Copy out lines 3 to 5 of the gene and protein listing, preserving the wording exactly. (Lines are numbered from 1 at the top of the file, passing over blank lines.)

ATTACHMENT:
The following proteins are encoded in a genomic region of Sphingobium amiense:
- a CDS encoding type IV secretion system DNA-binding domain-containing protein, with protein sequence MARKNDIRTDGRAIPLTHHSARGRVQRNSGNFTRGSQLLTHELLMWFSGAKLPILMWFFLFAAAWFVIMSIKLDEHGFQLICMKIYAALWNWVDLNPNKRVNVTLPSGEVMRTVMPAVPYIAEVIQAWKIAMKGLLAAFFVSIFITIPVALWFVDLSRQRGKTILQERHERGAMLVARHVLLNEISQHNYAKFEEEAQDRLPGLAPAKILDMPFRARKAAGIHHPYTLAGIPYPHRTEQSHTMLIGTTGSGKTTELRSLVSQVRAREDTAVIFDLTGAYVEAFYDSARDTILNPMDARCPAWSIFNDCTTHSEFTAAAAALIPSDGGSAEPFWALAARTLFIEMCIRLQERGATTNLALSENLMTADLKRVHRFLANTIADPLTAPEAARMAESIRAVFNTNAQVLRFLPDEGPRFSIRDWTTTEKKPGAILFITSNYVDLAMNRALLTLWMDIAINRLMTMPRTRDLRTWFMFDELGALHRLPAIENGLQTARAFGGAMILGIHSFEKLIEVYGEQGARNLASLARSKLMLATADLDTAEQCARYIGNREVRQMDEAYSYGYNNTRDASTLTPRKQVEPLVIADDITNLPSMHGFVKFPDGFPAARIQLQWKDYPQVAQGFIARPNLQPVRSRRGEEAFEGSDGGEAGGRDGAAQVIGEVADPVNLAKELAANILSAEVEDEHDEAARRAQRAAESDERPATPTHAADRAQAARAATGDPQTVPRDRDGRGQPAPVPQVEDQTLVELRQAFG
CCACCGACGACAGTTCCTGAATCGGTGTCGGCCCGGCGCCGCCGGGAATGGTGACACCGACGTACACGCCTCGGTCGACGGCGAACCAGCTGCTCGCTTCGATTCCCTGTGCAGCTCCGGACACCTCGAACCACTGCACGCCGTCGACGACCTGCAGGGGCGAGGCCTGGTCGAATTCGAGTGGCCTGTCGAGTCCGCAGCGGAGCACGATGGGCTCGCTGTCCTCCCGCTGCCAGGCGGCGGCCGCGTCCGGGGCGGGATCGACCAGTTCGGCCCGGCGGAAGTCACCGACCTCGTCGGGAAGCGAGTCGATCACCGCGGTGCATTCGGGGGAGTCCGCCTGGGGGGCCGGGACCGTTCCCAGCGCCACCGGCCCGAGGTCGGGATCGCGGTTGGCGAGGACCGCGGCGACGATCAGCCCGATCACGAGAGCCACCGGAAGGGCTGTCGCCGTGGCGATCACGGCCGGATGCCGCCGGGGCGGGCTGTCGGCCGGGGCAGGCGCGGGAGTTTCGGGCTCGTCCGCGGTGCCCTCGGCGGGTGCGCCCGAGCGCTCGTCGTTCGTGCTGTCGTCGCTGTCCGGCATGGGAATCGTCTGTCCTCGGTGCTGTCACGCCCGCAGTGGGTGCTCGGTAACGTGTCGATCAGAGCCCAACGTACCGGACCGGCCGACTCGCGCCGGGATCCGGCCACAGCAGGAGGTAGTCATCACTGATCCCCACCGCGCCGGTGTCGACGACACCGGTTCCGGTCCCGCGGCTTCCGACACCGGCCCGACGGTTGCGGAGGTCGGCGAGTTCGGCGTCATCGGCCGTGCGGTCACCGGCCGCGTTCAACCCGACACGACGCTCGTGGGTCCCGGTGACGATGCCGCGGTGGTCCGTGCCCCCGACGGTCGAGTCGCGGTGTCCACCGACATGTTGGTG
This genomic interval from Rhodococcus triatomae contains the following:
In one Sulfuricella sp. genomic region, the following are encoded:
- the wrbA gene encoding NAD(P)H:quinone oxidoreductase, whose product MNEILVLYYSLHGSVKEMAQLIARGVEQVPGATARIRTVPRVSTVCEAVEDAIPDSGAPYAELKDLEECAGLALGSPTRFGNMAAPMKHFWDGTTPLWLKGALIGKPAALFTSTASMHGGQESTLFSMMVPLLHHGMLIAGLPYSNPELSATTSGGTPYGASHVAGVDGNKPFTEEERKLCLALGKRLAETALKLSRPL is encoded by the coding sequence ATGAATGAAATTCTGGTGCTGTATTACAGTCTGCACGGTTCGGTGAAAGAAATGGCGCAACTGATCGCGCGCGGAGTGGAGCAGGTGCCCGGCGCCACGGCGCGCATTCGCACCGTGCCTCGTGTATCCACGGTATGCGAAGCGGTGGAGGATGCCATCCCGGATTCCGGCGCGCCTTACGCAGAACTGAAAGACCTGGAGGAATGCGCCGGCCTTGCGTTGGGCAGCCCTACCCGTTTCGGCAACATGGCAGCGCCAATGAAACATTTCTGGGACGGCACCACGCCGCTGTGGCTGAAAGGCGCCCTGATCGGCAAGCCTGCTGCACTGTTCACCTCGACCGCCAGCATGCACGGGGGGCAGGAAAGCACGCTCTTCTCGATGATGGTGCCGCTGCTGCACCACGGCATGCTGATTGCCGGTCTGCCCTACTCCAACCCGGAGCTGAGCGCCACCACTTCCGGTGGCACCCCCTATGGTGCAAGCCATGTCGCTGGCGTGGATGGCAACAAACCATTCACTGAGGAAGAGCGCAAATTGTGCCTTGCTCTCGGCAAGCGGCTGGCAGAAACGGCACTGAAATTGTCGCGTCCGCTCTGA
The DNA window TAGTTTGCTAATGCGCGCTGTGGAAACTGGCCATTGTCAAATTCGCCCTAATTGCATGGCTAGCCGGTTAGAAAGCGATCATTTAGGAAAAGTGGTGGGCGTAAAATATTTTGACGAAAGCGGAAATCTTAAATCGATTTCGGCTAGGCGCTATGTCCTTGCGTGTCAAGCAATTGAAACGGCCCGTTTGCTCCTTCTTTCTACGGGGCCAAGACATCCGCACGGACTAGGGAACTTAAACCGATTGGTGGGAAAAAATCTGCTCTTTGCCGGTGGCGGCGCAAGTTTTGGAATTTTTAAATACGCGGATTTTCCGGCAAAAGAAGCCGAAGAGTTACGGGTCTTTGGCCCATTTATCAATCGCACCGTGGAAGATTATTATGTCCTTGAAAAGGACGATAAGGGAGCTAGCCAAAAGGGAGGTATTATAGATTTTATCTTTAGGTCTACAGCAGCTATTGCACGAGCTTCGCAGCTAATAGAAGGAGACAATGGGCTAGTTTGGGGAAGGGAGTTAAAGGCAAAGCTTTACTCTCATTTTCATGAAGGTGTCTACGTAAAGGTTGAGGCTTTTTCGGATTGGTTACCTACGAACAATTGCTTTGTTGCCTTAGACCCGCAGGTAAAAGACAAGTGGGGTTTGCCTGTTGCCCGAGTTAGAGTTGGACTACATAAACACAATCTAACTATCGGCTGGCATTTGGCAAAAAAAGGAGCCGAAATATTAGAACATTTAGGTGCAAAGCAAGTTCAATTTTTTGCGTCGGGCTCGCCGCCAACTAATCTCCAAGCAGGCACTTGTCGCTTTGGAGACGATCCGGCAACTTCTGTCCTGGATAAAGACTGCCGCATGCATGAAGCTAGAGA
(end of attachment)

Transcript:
CCACCGACGACAGTTCCTGAATCGGTGTCGGCCCGGCGCCGCCGGGAATGGTGACACCGACGTACACGCCTCGGTCGACGGCGAACCAGCTGCTCGCTTCGATTCCCTGTGCAGCTCCGGACACCTCGAACCACTGCACGCCGTCGACGACCTGCAGGGGCGAGGCCTGGTCGAATTCGAGTGGCCTGTCGAGTCCGCAGCGGAGCACGATGGGCTCGCTGTCCTCCCGCTGCCAGGCGGCGGCCGCGTCCGGGGCGGGATCGACCAGTTCGGCCCGGCGGAAGTCACCGACCTCGTCGGGAAGCGAGTCGATCACCGCGGTGCATTCGGGGGAGTCCGCCTGGGGGGCCGGGACCGTTCCCAGCGCCACCGGCCCGAGGTCGGGATCGCGGTTGGCGAGGACCGCGGCGACGATCAGCCCGATCACGAGAGCCACCGGAAGGGCTGTCGCCGTGGCGATCACGGCCGGATGCCGCCGGGGCGGGCTGTCGGCCGGGGCAGGCGCGGGAGTTTCGGGCTCGTCCGCGGTGCCCTCGGCGGGTGCGCCCGAGCGCTCGTCGTTCGTGCTGTCGTCGCTGTCCGGCATGGGAATCGTCTGTCCTCGGTGCTGTCACGCCCGCAGTGGGTGCTCGGTAACGTGTCGATCAGAGCCCAACGTACCGGACCGGCCGACTCGCGCCGGGATCCGGCCACAGCAGGAGGTAGTCATCACTGATCCCCACCGCGCCGGTGTCGACGACACCGGTTCCGGTCCCGCGGCTTCCGACACCGGCCCGACGGTTGCGGAGGTCGGCGAGTTCGGCGTCATCGGCCGTGCGGTCACCGGCCGCGTTCAACCCGACACGACGCTCGTGGGTCCCGGTGACGATGCCGCGGTGGTCCGTGCCCCCGACGGTCGAGTCGCGGTGTCCACCGACATGTTGGTG
This genomic interval from Rhodococcus triatomae contains the following:
In one Sulfuricella sp. genomic region, the following are encoded: